Ala’edeen was one of 50 small business owners who entered the competition, open to borrowers from loan providers in Jordan, by submitting a description of the project he manages. “I took JD3500 from UNRWA’s micro-credit community support programme in November 2009 and only eight months later I won this award, which amounts to JD 2000. It covers about half the loan,” said Ala’edeen with a big smile on his face.
Putting Bread on the Table
Ala’edeen has great hopes to expand his workshop activities to cater for more demanding businesses such as manufacturing small refrigerators and water coolers. This will not be possible without increasing his capital through loans and his own hard work.
“Being a father to three children is not an easy job and I work hard to give my family security,” Ala’edeen explained. He added: “While I help myself, I help others as well. Three technicians are now working with me in my workshop. They are husbands and fathers. They have to bring bread to their families’ tables.”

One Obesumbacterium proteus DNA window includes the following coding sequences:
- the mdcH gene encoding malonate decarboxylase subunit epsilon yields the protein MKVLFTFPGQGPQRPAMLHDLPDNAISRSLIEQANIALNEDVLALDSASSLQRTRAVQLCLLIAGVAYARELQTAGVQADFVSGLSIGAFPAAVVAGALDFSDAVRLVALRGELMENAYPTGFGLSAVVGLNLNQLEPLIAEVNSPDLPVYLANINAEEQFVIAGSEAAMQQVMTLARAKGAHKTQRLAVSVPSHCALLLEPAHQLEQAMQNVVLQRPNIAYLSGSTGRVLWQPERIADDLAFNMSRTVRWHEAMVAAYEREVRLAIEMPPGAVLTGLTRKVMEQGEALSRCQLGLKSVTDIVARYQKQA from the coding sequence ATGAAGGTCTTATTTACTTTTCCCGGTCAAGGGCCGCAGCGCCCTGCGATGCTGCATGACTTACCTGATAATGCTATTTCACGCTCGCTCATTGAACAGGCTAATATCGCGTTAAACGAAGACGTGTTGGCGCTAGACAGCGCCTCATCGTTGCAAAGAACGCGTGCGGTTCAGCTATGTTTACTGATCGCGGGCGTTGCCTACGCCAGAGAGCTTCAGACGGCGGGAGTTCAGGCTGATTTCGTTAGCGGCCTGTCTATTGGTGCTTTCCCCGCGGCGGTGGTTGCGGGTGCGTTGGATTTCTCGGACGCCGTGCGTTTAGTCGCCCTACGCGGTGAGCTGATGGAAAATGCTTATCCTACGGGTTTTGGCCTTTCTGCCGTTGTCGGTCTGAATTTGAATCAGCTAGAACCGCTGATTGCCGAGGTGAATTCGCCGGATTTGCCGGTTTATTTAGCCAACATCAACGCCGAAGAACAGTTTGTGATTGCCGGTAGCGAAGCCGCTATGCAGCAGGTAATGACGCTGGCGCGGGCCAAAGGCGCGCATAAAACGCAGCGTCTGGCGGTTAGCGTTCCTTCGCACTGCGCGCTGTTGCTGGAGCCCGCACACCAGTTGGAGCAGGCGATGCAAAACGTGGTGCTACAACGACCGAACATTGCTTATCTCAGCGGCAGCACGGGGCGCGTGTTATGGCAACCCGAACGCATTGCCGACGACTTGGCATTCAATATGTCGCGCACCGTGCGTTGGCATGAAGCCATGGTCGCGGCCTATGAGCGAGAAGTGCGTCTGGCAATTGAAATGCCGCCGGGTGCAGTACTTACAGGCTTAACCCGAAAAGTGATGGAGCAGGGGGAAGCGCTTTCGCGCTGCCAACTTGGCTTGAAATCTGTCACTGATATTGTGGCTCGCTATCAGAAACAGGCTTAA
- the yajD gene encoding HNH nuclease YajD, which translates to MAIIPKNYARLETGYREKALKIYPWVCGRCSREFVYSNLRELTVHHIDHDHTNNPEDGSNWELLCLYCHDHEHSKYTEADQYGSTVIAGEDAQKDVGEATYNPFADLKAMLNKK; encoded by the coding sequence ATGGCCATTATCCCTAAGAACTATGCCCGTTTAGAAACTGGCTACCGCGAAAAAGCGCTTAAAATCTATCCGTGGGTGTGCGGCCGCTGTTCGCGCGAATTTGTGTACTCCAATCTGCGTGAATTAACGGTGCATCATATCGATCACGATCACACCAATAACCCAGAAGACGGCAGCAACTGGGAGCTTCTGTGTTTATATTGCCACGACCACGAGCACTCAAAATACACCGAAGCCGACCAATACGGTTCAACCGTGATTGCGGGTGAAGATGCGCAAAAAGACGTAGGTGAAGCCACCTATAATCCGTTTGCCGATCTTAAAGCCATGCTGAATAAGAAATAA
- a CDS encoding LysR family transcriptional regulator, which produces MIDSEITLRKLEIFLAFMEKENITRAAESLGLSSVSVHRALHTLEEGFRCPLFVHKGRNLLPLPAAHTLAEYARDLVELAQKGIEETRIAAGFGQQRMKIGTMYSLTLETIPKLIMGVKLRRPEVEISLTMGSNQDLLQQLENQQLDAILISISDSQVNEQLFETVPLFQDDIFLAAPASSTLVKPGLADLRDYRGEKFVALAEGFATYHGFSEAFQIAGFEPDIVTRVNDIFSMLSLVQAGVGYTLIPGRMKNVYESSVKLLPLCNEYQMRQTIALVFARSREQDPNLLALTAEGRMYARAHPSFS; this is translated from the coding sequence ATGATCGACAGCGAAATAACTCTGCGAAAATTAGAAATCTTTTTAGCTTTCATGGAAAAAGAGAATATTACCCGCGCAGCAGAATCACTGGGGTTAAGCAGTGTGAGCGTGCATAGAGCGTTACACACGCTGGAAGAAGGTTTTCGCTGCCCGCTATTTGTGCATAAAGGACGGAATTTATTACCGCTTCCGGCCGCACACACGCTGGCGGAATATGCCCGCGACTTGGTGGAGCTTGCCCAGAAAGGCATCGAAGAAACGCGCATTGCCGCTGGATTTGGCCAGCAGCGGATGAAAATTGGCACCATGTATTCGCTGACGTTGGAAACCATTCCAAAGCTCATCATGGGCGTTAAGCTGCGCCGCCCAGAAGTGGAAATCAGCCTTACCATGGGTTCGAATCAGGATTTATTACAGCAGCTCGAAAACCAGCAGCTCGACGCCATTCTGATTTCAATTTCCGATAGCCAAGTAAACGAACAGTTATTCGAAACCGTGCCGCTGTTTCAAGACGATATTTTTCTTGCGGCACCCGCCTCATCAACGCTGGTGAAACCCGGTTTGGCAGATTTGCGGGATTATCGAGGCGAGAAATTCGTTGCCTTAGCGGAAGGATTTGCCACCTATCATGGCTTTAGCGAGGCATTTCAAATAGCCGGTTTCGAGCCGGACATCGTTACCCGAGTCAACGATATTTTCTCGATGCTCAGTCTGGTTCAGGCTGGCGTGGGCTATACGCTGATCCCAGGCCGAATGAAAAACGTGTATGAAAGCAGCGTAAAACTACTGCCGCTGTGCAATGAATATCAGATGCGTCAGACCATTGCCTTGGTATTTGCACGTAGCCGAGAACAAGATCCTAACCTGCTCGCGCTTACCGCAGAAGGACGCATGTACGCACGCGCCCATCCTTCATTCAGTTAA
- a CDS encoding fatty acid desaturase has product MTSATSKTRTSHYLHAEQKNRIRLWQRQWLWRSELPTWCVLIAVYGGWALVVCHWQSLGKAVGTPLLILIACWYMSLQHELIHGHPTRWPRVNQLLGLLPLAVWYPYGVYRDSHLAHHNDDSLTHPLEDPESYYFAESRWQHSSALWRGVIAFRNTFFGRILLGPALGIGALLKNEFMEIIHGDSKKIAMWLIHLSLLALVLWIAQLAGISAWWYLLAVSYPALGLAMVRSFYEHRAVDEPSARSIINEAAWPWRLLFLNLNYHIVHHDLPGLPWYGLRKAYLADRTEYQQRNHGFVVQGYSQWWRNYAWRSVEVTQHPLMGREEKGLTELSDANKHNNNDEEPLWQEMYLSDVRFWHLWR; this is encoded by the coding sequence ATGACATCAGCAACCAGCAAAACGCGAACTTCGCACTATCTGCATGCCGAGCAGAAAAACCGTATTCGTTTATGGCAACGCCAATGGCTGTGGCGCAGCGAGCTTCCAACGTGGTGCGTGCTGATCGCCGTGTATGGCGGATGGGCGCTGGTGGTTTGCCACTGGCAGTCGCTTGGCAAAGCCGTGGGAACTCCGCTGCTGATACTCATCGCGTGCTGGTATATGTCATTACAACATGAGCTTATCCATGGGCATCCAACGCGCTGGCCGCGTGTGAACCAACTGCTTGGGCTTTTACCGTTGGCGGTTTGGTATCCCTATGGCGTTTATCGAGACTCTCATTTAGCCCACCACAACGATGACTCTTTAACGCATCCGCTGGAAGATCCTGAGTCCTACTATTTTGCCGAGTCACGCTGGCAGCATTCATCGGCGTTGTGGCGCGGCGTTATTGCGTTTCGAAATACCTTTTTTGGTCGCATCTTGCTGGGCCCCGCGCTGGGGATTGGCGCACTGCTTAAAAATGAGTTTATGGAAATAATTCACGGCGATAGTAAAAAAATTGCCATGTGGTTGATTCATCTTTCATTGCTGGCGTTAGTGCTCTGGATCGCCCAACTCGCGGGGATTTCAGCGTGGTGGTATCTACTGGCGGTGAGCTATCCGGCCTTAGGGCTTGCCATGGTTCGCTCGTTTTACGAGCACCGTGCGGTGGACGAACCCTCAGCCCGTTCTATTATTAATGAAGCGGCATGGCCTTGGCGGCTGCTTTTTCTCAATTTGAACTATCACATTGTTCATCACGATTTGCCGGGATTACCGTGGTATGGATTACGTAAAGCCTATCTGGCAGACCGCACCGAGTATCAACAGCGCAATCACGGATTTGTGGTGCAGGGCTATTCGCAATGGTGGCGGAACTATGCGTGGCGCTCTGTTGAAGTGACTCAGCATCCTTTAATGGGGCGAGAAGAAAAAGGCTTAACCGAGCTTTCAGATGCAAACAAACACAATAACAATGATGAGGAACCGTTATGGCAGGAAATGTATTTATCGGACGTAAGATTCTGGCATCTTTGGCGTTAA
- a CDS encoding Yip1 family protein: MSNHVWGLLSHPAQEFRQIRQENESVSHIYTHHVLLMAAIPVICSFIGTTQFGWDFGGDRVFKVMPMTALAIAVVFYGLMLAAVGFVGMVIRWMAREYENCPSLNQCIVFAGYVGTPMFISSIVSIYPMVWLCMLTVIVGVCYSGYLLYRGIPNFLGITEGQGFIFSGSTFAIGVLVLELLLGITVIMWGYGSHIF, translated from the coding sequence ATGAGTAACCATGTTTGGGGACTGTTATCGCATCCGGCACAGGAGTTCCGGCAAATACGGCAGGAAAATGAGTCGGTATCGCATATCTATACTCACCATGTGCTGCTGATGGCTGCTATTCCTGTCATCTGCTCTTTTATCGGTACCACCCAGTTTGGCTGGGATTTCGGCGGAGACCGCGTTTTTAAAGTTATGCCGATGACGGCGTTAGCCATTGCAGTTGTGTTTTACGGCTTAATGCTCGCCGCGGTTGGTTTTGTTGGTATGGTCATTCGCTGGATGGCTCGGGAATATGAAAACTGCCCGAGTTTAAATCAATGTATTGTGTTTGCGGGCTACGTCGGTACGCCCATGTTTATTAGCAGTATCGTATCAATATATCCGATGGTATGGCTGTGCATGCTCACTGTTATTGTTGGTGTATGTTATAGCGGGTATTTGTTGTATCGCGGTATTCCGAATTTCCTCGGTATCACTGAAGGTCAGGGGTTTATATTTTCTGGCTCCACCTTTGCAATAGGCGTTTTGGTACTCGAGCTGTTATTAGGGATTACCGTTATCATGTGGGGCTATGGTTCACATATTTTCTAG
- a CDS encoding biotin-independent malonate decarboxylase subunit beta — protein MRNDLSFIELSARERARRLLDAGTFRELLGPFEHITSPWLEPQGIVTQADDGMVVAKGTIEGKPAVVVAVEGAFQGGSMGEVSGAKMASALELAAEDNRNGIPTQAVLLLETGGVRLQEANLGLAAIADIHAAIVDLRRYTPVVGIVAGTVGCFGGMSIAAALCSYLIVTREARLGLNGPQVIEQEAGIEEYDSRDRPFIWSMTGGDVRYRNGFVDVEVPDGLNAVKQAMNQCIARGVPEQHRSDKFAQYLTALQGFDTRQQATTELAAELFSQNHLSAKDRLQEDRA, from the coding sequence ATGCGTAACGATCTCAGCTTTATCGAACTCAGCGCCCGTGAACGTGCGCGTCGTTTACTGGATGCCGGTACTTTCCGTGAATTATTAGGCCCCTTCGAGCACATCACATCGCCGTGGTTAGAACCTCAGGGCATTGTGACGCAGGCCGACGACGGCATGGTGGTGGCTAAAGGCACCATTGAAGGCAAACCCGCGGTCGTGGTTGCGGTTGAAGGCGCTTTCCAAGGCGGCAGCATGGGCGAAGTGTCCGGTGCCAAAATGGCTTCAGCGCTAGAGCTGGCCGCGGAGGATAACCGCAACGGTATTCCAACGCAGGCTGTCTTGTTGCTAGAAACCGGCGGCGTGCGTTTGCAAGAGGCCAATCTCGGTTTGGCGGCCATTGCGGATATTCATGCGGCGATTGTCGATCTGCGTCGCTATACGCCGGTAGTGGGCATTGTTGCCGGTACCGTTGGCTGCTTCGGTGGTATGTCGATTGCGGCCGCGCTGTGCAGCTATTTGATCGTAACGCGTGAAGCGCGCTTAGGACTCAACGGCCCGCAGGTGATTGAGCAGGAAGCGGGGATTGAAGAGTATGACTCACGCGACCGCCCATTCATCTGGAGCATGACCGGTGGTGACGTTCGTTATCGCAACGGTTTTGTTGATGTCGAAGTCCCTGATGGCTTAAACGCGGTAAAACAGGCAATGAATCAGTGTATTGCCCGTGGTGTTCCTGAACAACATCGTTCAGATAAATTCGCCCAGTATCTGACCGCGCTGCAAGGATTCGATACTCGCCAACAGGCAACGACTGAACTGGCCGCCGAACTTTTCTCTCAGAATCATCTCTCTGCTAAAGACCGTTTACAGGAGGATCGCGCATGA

Micro-credit Community Support Programme
In addition to education and health programmes, UNRWA runs the relief and social services programme in its five areas of operations. One of this programme’s main activities is to give small consumer loans to vulnerable refugees, mainly women, young people and refugees with disabilities, who often lack access to formal financial resources.
The programme helps to increase economic opportunities for poor refugees and their families in order to help them become financially stable. Some of these families are no longer dependent on relief assistance provided by the Agency because of the availability of micro-credit loans.